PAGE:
Tea has long held mystical appeal for its health benefits. Now science agrees. A new study in the European Journal of Clinical Nutrition suggests that drinking tea is a healthier choice than almost any beverage, including pure water.

"Water is essentially replacing fluid," saiod Dr. Carrie Ruxton, the lead author of the study. "Tea replaces fluids and contains antioxidants, so it's got two things going for it."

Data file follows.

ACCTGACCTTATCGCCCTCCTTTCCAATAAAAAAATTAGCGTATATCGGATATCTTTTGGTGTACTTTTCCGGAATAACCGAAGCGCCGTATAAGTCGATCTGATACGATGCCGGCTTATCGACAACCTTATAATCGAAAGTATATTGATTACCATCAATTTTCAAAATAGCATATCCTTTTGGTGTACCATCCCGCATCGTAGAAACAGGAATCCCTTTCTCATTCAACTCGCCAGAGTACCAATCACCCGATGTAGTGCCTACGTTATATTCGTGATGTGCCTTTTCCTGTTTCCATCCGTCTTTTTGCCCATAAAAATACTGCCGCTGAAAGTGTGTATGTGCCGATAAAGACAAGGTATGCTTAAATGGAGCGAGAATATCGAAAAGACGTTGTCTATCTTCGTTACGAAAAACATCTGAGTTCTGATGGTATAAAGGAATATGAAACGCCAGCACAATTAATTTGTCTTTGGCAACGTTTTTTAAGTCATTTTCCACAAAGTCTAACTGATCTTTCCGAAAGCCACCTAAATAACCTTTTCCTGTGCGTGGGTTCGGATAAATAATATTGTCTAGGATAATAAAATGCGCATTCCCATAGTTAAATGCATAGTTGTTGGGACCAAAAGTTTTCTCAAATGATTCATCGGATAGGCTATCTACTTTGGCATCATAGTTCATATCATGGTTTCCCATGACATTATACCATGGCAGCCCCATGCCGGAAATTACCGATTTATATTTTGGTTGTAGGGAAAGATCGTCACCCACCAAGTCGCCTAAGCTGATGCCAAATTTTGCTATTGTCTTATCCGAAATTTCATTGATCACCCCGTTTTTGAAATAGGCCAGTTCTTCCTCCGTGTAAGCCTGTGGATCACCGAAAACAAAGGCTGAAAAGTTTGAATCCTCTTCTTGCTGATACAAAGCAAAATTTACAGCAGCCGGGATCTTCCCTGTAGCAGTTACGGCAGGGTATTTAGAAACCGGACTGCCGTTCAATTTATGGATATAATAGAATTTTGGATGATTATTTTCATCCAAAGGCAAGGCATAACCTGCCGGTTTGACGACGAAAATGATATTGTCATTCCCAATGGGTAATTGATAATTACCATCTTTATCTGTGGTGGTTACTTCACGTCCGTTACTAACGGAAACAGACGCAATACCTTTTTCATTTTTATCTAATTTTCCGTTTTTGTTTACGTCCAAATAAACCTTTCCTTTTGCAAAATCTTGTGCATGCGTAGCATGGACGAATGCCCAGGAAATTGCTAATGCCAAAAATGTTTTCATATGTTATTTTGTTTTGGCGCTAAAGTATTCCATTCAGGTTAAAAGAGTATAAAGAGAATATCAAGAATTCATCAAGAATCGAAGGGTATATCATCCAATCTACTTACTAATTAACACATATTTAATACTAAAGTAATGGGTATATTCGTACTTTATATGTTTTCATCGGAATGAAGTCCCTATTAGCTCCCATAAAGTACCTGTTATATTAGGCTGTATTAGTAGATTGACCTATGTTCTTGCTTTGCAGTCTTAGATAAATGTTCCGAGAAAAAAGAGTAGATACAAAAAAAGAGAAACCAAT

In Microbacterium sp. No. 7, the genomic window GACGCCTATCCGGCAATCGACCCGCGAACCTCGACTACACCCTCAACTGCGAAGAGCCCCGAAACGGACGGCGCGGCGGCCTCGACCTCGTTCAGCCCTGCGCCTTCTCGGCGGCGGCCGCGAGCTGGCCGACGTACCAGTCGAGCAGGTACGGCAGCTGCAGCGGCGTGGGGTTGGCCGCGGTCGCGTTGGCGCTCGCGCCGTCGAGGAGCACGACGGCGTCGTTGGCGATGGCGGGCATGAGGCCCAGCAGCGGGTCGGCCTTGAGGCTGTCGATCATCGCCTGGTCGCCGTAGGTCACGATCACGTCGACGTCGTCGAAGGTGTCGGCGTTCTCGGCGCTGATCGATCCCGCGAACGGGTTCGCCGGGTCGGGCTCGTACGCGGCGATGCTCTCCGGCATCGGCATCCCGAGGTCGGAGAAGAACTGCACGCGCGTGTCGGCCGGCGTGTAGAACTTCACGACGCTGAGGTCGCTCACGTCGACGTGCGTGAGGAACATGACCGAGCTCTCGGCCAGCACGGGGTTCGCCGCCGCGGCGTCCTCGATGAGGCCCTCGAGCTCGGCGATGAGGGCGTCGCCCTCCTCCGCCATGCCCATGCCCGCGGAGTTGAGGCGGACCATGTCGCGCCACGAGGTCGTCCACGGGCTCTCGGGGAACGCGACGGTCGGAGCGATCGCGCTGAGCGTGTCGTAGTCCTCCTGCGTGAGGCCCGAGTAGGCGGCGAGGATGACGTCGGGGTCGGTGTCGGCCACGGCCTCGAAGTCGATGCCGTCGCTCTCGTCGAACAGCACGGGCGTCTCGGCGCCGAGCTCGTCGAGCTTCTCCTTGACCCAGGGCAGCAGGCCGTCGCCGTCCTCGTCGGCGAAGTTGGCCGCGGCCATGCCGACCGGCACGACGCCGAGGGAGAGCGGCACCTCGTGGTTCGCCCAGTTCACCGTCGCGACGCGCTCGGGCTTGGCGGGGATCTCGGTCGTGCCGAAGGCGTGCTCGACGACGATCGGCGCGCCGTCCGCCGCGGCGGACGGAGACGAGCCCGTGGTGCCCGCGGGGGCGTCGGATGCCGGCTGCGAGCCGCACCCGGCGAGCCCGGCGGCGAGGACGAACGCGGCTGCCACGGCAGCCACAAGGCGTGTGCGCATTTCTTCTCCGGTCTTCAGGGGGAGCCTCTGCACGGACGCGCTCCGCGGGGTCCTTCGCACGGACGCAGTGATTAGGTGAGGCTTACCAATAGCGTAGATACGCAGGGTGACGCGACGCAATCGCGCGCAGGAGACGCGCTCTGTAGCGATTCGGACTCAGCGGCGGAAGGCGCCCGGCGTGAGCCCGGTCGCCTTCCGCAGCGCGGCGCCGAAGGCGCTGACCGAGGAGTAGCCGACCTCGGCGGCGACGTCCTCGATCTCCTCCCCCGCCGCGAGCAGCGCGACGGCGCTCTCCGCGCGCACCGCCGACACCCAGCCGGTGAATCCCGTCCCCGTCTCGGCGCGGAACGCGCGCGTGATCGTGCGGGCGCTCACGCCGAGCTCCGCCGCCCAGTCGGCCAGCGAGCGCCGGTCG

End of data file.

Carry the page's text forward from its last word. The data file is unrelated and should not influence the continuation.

The antioxidants in tea are called polyphenols and they prevent damage to cells.

The research team concluded that drinking three to four cups of tea per day reduces the risk of heart attack, protects against cancer, strengthens bones and even protects against tooth plaque and decay.

The study says caffeine in tea is not a health detriment. Despite the widespread belief that the caffeine in tea is dehydrating, Ruxton says that's not the case.

The British study comes at a time when demographic shifts have knocked tea from its perch as Britain's traditional drink. Younger people in recent years have abandoned tea for sugar-laden soft drinks.